South Africa falls amongst the five countries that handle 60% of Africa’s intercontinental air cargo. In 2018, South Africa alone exported goods valued over R14 billion via air freight. With this influx of goods being exported through air, it is indeed vital to understand the intricacies of this mode of transport and how it can propel businesses to new heights.
It is widely understood that a company’s success and customer satisfaction relies heavily on an effective supply chain. As the industry continues to evolve with technology, and consumers seeking sustainable solutions, it is important to harness young people’s minds and inventiveness to meet the needs that come with the demanding industry. Barloworld Logistics is committed to empowering young people and affording them opportunities through well-established graduate programmes, learnerships, and development programmes.
The role of supply chains is rapidly changing, driven by a global business movement towards digitisation. Most companies regardless of size are seeking to transform their supply chain functions, with varying degrees of success, as they struggle to keep astride with an onslaught of digital trends that are disrupting traditional supply chain management.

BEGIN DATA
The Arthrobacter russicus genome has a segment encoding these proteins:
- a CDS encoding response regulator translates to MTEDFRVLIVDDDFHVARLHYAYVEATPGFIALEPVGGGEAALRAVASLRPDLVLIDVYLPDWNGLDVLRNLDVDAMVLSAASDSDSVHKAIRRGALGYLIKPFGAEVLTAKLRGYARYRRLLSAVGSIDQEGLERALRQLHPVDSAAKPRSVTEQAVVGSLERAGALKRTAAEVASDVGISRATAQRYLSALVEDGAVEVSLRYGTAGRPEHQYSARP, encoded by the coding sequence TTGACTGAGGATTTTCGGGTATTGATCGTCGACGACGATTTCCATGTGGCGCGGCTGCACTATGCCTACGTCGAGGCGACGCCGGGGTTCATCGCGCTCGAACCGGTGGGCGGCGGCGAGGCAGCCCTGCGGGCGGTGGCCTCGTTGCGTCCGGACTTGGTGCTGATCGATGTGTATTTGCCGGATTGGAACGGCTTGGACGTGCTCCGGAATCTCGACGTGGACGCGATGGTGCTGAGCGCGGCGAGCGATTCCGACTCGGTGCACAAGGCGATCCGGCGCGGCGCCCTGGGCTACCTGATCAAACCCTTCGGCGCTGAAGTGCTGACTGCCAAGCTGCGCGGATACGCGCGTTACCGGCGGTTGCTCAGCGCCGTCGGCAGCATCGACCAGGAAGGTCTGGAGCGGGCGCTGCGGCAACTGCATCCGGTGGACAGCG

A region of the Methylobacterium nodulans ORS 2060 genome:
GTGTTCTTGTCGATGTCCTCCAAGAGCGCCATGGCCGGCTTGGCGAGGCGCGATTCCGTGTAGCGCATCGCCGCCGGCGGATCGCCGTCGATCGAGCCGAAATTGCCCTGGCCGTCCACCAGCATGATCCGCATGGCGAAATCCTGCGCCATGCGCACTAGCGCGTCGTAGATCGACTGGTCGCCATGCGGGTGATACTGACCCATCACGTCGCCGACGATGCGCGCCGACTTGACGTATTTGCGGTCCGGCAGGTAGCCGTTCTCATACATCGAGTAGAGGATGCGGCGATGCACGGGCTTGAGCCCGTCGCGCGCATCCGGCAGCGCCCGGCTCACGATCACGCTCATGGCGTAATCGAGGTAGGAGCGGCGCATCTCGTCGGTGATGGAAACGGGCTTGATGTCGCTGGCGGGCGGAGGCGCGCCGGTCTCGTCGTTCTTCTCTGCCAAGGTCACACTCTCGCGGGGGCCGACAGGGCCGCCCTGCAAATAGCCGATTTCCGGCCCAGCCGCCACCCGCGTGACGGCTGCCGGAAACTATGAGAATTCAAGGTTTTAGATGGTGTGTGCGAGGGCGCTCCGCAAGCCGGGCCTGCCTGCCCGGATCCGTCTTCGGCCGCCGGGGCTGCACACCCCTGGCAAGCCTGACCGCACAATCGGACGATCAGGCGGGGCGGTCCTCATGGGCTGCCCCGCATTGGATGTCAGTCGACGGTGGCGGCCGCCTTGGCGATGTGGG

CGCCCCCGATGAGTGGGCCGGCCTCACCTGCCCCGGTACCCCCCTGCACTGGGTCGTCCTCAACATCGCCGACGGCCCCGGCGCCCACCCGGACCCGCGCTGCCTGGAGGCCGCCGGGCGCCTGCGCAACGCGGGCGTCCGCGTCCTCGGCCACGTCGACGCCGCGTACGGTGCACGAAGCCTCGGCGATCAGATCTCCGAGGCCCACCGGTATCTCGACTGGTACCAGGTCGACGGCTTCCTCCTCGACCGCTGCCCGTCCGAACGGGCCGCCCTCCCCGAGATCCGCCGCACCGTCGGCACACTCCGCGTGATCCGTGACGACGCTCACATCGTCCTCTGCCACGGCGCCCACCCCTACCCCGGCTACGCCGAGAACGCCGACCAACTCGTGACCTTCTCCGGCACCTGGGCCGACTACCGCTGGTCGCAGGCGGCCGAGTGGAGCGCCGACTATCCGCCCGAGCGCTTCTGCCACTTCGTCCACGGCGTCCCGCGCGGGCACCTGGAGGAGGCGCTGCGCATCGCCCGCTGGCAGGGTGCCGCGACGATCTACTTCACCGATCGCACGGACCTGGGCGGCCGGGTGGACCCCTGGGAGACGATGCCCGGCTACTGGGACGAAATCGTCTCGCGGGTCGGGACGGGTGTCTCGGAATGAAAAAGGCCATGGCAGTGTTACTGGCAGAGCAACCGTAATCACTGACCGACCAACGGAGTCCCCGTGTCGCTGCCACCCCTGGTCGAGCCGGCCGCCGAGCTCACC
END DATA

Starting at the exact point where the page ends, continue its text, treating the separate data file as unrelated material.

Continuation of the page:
South African ports saw over 3 million tonnes of breakbulk goods in 2018, and reports show that this growth trend is indeed projected to continue increasing well into the future. Moving over-dimensional or heavy-lift cargo is no small feat, whether it is massive earth moving yellow equipment bound for copper mines in Zambia or turbine components for a Northern Cape wind farm, transportation and logistics demands are considerably greater as they are unique to each situation.
Cash flow allows an organisation to pursue opportunities that enhance value. This may indeed become tricky when importing the goods required to run a business becomes an expensive and complex process, including costs associated with moving the goods, as well as duties and taxes requiring payment once the goods have arrived and clearing required before collection. These activities can result in tied up cash leading to reduced efficiency.